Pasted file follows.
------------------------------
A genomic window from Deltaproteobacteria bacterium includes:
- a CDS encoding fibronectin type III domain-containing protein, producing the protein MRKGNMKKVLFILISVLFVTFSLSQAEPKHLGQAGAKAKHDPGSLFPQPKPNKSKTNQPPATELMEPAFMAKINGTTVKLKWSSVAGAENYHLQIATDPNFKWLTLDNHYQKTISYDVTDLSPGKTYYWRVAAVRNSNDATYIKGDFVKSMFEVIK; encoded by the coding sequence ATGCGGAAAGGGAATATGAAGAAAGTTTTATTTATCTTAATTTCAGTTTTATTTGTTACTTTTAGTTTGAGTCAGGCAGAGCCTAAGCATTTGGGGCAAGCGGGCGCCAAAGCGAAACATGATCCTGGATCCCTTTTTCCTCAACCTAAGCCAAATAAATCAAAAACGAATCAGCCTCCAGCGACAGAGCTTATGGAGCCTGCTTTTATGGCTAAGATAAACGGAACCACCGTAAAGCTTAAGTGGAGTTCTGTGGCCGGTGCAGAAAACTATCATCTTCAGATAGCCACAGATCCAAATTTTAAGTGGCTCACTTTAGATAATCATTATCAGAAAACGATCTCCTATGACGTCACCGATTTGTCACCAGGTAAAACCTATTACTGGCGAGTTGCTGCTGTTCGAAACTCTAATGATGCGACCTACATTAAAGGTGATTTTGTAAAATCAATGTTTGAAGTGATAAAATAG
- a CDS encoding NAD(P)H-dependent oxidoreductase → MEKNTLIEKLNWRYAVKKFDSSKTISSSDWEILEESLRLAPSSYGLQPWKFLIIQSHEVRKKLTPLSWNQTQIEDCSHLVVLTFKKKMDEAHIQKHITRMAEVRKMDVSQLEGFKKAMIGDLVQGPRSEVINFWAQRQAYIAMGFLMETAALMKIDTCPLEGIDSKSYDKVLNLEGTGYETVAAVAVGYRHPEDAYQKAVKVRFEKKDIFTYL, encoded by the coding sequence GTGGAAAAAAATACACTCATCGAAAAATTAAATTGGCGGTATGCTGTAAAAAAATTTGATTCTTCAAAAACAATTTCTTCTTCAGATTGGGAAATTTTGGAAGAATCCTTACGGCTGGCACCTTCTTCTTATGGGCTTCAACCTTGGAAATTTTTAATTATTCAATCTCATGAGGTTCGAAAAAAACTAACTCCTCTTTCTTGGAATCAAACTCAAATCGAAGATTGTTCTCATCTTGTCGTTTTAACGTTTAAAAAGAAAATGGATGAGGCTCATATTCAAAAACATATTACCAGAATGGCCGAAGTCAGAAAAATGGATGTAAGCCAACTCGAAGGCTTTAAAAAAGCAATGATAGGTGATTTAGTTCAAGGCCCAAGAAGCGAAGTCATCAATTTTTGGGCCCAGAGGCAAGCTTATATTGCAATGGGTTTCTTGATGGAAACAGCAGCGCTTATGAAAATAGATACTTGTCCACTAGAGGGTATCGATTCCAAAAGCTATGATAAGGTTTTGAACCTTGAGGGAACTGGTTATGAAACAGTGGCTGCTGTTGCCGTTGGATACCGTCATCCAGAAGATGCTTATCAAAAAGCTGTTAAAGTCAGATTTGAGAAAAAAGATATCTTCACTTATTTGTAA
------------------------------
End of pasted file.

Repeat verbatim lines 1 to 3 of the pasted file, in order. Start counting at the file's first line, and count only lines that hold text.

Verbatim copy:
A genomic window from Deltaproteobacteria bacterium includes:
- a CDS encoding fibronectin type III domain-containing protein, producing the protein MRKGNMKKVLFILISVLFVTFSLSQAEPKHLGQAGAKAKHDPGSLFPQPKPNKSKTNQPPATELMEPAFMAKINGTTVKLKWSSVAGAENYHLQIATDPNFKWLTLDNHYQKTISYDVTDLSPGKTYYWRVAAVRNSNDATYIKGDFVKSMFEVIK; encoded by the coding sequence ATGCGGAAAGGGAATATGAAGAAAGTTTTATTTATCTTAATTTCAGTTTTATTTGTTACTTTTAGTTTGAGTCAGGCAGAGCCTAAGCATTTGGGGCAAGCGGGCGCCAAAGCGAAACATGATCCTGGATCCCTTTTTCCTCAACCTAAGCCAAATAAATCAAAAACGAATCAGCCTCCAGCGACAGAGCTTATGGAGCCTGCTTTTATGGCTAAGATAAACGGAACCACCGTAAAGCTTAAGTGGAGTTCTGTGGCCGGTGCAGAAAACTATCATCTTCAGATAGCCACAGATCCAAATTTTAAGTGGCTCACTTTAGATAATCATTATCAGAAAACGATCTCCTATGACGTCACCGATTTGTCACCAGGTAAAACCTATTACTGGCGAGTTGCTGCTGTTCGAAACTCTAATGATGCGACCTACATTAAAGGTGATTTTGTAAAATCAATGTTTGAAGTGATAAAATAG
- a CDS encoding NAD(P)H-dependent oxidoreductase → MEKNTLIEKLNWRYAVKKFDSSKTISSSDWEILEESLRLAPSSYGLQPWKFLIIQSHEVRKKLTPLSWNQTQIEDCSHLVVLTFKKKMDEAHIQKHITRMAEVRKMDVSQLEGFKKAMIGDLVQGPRSEVINFWAQRQAYIAMGFLMETAALMKIDTCPLEGIDSKSYDKVLNLEGTGYETVAAVAVGYRHPEDAYQKAVKVRFEKKDIFTYL, encoded by the coding sequence GTGGAAAAAAATACACTCATCGAAAAATTAAATTGGCGGTATGCTGTAAAAAAATTTGATTCTTCAAAAACAATTTCTTCTTCAGATTGGGAAATTTTGGAAGAATCCTTACGGCTGGCACCTTCTTCTTATGGGCTTCAACCTTGGAAATTTTTAATTATTCAATCTCATGAGGTTCGAAAAAAACTAACTCCTCTTTCTTGGAATCAAACTCAAATCGAAGATTGTTCTCATCTTGTCGTTTTAACGTTTAAAAAGAAAATGGATGAGGCTCATATTCAAAAACATATTACCAGAATGGCCGAAGTCAGAAAAATGGATGTAAGCCAACTCGAAGGCTTTAAAAAAGCAATGATAGGTGATTTAGTTCAAGGCCCAAGAAGCGAAGTCATCAATTTTTGGGCCCAGAGGCAAGCTTATATTGCAATGGGTTTCTTGATGGAAACAGCAGCGCTTATGAAAATAGATACTTGTCCACTAGAGGGTATCGATTCCAAAAGCTATGATAAGGTTTTGAACCTTGAGGGAACTGGTTATGAAACAGTGGCTGCTGTTGCCGTTGGATACCGTCATCCAGAAGATGCTTATCAAAAAGCTGTTAAAGTCAGATTTGAGAAAAAAGATATCTTCACTTATTTGTAA